Spontaneous Talk
This is where speaking in the language classroom is unplanned, where there is no script, where the questions and answers are unknown. Whilst as teachers we may worry about scaring the pupils, the CVC pupils commented that it‘shows what we really know’, and that they can talk ‘off the top of our heads’ There are many ways to promote Spontaneous Talk, according to Rachel, including:
o question routines
o 20 questions (Have you..? Do you like..? How..? Where..? Is..?)
o What are the questions? (give pupils a ppt with a series of answers, and they suggest the questions)
o Find someone who (great for practising the familiar 'you' form)
o using Piensas que…? for any statement, where their partner has to answer
o Elaborating
o Say something else
o Pimp my language! (eg Juego al tenis – what can you do to soup it up?)
o Have I got news for you (blankfill) NB Personalising it makes it work better
Pure or impure (impure CLIL = still has the focus on the linguistic aim, language, but using new and interesting topics)
o Focus on ‘new knowledge’
o Authentic materials
o Challenging texts
o High use of TL

There are a vast quantity of resources available on Rachel's website, including her CLIL water module in Spanish, with resources from the Western Sahara. She suggests using BBC Clips which has loads of clips on different themes which you can use to make T/F and gapfills.

As always, this was an inspiring journey through ideas and resources which are immediately available to use in the language classroom. Since Rachel's talk in Belfast, we have already overhauled our KS3 Scheme of Work, but looking at her website would encourage me to go even further.



Anna Turney opened proceedings telling us of her journey; a Paralympic Alpine Ski Racer, Anna Turney, finished 6th in the Vancouver Paralympics only 4 years after becoming paralysed whilst snowboard racing.
Nick Fuller, Head of Education, LOCOG, then went on to speak about the values of the Olympics and how we can bring them into our classrooms in the runup to the London 2012 Olympics. has free resources, including opportunities for blogging, cross-curricular language use re cooking, communication, enterprise etc, information about competing teams and the pre-games training camps available.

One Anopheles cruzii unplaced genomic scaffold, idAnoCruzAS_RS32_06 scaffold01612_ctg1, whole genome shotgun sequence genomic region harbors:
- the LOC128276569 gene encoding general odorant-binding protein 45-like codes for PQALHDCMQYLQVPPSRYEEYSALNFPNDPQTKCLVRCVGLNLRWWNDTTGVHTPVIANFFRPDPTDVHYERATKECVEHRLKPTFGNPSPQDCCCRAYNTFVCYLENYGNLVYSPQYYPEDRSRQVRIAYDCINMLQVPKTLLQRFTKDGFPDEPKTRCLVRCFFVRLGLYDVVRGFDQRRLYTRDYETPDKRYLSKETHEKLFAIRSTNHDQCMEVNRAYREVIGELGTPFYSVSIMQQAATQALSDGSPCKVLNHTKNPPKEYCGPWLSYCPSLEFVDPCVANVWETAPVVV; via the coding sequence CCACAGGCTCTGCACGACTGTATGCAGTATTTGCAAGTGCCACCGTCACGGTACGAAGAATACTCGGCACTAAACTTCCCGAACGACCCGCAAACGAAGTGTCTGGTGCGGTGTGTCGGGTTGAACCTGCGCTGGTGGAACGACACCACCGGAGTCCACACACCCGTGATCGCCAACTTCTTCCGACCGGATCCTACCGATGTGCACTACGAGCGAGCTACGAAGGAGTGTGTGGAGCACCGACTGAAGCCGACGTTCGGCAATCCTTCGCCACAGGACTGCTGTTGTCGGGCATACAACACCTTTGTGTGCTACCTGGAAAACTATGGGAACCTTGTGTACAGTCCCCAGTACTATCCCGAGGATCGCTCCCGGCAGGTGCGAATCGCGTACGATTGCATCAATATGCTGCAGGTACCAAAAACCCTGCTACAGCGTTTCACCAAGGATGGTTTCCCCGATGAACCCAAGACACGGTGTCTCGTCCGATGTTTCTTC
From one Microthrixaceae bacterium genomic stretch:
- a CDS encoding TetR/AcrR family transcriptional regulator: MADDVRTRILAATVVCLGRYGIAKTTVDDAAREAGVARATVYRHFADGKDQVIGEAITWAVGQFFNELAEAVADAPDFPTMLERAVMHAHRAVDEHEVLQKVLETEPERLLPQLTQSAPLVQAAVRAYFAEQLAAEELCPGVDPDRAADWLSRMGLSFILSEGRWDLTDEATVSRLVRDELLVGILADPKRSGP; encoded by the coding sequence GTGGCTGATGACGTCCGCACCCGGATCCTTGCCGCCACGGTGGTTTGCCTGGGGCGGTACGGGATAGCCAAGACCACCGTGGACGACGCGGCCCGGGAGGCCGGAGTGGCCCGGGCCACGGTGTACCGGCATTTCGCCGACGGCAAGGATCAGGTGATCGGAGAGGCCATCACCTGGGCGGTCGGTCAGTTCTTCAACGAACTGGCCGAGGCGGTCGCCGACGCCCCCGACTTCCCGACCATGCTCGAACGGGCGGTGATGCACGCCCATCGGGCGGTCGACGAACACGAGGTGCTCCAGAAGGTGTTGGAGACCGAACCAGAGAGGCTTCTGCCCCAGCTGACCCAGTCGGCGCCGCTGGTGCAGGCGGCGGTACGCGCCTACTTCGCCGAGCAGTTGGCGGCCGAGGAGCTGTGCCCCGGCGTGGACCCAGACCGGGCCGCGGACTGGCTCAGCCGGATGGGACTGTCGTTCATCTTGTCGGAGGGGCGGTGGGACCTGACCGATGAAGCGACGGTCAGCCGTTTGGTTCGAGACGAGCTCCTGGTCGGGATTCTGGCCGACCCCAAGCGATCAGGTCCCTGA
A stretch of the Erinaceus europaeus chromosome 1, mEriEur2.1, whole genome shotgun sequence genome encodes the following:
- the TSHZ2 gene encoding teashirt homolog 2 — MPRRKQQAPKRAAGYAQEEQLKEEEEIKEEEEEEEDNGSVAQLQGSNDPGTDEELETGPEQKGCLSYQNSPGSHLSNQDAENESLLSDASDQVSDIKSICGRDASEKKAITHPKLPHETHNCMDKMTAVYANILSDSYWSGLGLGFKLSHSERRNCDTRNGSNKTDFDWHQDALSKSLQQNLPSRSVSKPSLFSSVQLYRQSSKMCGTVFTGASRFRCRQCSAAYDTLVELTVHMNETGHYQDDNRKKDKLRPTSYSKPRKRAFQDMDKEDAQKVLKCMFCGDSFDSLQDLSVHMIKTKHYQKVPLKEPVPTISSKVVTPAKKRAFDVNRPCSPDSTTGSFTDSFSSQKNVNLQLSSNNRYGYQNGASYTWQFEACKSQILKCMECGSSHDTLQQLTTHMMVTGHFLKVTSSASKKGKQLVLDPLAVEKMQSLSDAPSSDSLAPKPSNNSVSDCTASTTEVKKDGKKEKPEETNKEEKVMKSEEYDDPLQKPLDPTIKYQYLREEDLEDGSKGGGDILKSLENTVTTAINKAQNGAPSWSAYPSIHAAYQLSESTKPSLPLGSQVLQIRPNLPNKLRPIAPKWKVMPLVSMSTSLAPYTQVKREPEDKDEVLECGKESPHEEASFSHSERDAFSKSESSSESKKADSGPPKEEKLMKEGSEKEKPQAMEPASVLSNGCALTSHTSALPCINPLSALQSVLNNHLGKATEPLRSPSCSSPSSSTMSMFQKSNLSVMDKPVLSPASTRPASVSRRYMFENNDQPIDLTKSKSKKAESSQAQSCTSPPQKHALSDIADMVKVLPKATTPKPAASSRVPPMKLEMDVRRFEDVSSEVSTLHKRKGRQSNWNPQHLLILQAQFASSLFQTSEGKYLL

As a department, we had already decided to include a unit on the Olympics and this gives us the impetus to gather ideas and resources, as well as Jo Rhys-Jones' brilliant site


Tsk, tsk, I have just noticed that it has been too long since I last blogged here, though I did start up a Posterous blog for our school trip to Spain However, excuses over, many blogposts coming up soon, including a flurry to match the lovely Lisa's There is nothing like a language conference for that rush of blood to your head, with all the inspirational talks, and the ultimate feel-good factor of meeting the MFL Twitterati again for blogging again.

Wednesday 18 May 2011


After hearing Chris Harte talking about Solo taxonomy at ILILC in Southampton earlier this year, , I have been trying to get pupils to think more about language, its formation and the patterns they can see.

Having already done a similar exercise with Lower 6 a while ago, I decided to experiment today with my two Primary 6 classes in the local primary school. They have been doing half an hour Spanish a week with me since Christmas.

I divided the class into pairs or groups of 3, and distributed the sheets to the pupils. After a frenzied 5 minutes of cutting, the pupils were ready to go. I told them I wanted them to group the hexagons into honeycombs by putting linking words together. The bigger the honeycomb, the more links they would have found.